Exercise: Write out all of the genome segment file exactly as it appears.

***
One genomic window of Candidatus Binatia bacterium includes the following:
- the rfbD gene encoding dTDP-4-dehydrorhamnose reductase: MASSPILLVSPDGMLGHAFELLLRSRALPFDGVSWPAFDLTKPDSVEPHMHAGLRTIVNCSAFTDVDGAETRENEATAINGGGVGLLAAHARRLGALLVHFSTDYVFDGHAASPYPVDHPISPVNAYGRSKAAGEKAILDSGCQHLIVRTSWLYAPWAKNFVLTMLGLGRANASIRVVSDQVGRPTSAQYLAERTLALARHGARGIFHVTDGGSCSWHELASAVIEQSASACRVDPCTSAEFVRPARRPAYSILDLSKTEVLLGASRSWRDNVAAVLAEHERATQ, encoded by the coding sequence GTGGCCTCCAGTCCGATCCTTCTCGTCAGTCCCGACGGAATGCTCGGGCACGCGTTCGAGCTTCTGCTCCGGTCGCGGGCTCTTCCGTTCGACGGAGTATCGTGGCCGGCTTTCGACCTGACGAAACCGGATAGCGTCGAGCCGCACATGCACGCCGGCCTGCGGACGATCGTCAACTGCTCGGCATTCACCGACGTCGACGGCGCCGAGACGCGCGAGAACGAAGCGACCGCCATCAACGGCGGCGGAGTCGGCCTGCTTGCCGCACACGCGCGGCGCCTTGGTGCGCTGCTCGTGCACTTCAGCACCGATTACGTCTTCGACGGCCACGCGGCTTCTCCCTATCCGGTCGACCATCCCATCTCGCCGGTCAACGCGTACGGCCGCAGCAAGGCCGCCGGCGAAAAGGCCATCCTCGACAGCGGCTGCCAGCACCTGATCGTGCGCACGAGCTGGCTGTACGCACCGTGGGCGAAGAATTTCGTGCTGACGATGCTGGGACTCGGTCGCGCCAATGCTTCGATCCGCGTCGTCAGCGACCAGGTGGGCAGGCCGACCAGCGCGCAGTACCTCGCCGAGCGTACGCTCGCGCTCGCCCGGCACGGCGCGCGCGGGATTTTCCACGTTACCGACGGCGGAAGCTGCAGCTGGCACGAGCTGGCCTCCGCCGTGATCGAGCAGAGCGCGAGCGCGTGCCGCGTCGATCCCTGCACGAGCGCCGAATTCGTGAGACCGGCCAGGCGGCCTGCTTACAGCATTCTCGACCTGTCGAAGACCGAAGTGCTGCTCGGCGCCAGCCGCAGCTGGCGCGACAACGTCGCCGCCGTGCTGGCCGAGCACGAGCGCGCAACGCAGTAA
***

One genomic window of Candidatus Binatia bacterium includes the following:
- the rfbD gene encoding dTDP-4-dehydrorhamnose reductase: MASSPILLVSPDGMLGHAFELLLRSRALPFDGVSWPAFDLTKPDSVEPHMHAGLRTIVNCSAFTDVDGAETRENEATAINGGGVGLLAAHARRLGALLVHFSTDYVFDGHAASPYPVDHPISPVNAYGRSKAAGEKAILDSGCQHLIVRTSWLYAPWAKNFVLTMLGLGRANASIRVVSDQVGRPTSAQYLAERTLALARHGARGIFHVTDGGSCSWHELASAVIEQSASACRVDPCTSAEFVRPARRPAYSILDLSKTEVLLGASRSWRDNVAAVLAEHERATQ, encoded by the coding sequence GTGGCCTCCAGTCCGATCCTTCTCGTCAGTCCCGACGGAATGCTCGGGCACGCGTTCGAGCTTCTGCTCCGGTCGCGGGCTCTTCCGTTCGACGGAGTATCGTGGCCGGCTTTCGACCTGACGAAACCGGATAGCGTCGAGCCGCACATGCACGCCGGCCTGCGGACGATCGTCAACTGCTCGGCATTCACCGACGTCGACGGCGCCGAGACGCGCGAGAACGAAGCGACCGCCATCAACGGCGGCGGAGTCGGCCTGCTTGCCGCACACGCGCGGCGCCTTGGTGCGCTGCTCGTGCACTTCAGCACCGATTACGTCTTCGACGGCCACGCGGCTTCTCCCTATCCGGTCGACCATCCCATCTCGCCGGTCAACGCGTACGGCCGCAGCAAGGCCGCCGGCGAAAAGGCCATCCTCGACAGCGGCTGCCAGCACCTGATCGTGCGCACGAGCTGGCTGTACGCACCGTGGGCGAAGAATTTCGTGCTGACGATGCTGGGACTCGGTCGCGCCAATGCTTCGATCCGCGTCGTCAGCGACCAGGTGGGCAGGCCGACCAGCGCGCAGTACCTCGCCGAGCGTACGCTCGCGCTCGCCCGGCACGGCGCGCGCGGGATTTTCCACGTTACCGACGGCGGAAGCTGCAGCTGGCACGAGCTGGCCTCCGCCGTGATCGAGCAGAGCGCGAGCGCGTGCCGCGTCGATCCCTGCACGAGCGCCGAATTCGTGAGACCGGCCAGGCGGCCTGCTTACAGCATTCTCGACCTGTCGAAGACCGAAGTGCTGCTCGGCGCCAGCCGCAGCTGGCGCGACAACGTCGCCGCCGTGCTGGCCGAGCACGAGCGCGCAACGCAGTAA